A number can, but usually don't. Those that can are mostly members of one of the eel families.
Most do. The sea horse is among the exceptions. Another is the shrimp fish of the Indian Ocean, which congregates in schools of several individuals and swims vertically, its long tube-like snout pointing directly upward. A catfish indigenous to the Nile and other African rivers also swims in the vertical posture. Many kinds of midwater deepsea fishes swim or rest vertically.
Not in the human manner. Carnivorous fish like sharks use their sharp teeth to seize and hold prey while swallowing it whole or in large pieces. Bottom dwellers such as rays are equipped with large flat teeth that crush the shellfish they consume. Herbivorous fish (grazers) often lack jaw teeth, but have tooth-like grinding mills in their throats, called pharyngeal teeth. Fish would suffocate if they tried to chew, for chewing would interfere with the passage of water over the gills, necessary for obtaining oxygen.
Most fish are colorblind, despite the opinion of many sportfishermen. Fish can see color shadings, reflected light, shape, and movement, which probably accounts for the acceptance or rejection of artificial lures used by fishermen.
For most species, truly fresh fish is almost odorless. Fish begin to smell “fishy” when deterioration sets in, often caused by incorrect storage practices that bring about the release of oxidized fats and acids through bacterial and enzymatic action.
Very little in most. More than 240 species contain so little salt that doctors recommend them in salt-free diets. Shark meat is salty—as salty as the sea the shark lives in.
There are seven commercial and sport-caught tunas, as well as several related species, all of which are members of what is called the scombrid family. Commercially caught tunas consist of albacore, bigeye, blackfin, bluefin, bonito, skipjack, and yellowfin. Yellowfin, taken in the eastern Pacific and tropical Atlantic, makes up the biggest U.S. commercial catch. Albacore, caught in the eastern Pacific, is the true "white-meat" tuna; skipjack, caught throughout the world in tropical and subtropical waters, makes up the second largest U.S. commercial catch; bigeye is caught mostly in tropical waters; blackfin is caught commercially only in the Caribbean and off South America; the very large bluefin (rod-and-reel record, 1,040 pounds) is a highly prized sport catch in the Atlantic and Pacific; and the widely distributed bonito is used largely as pet food.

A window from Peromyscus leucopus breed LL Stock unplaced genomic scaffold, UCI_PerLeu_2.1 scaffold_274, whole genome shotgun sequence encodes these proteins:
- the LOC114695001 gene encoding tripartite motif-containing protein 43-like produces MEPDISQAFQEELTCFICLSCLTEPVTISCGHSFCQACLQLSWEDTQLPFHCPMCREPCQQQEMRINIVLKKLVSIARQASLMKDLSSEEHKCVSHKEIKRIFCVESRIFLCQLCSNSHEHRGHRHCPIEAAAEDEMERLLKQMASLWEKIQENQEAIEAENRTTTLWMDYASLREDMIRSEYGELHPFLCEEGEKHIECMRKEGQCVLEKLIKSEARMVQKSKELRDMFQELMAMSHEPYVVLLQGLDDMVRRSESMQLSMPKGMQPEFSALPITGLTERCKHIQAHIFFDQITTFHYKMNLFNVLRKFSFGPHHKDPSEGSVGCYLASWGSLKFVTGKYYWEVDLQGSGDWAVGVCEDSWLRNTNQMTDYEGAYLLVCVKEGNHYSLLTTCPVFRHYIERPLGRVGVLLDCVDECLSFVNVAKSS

All puffer-like fish inflate by pumping water into special sacs when in their natural environment. Out of water, a puffer fills the sacs with air instead, and takes on a balloon-like appearance.
One not native to an area, but introduced either by accident or design. Some such species can cause problems. Often their natural predators are absent from the new area, permitting more rapid reproduction rates than those of natural inhabitants, sometimes at the expense of more desirable native fish. The “walking catfish” in Florida is an example. Thought to have escaped from a private aquarium, the catfish have shown a remarkable ability to avoid eradication efforts by man. An aggressive and voracious fish, it poses a threat to other forms of aquatic life. Population is now estimated in the millions.
|Sea Life||Lobster FAQ|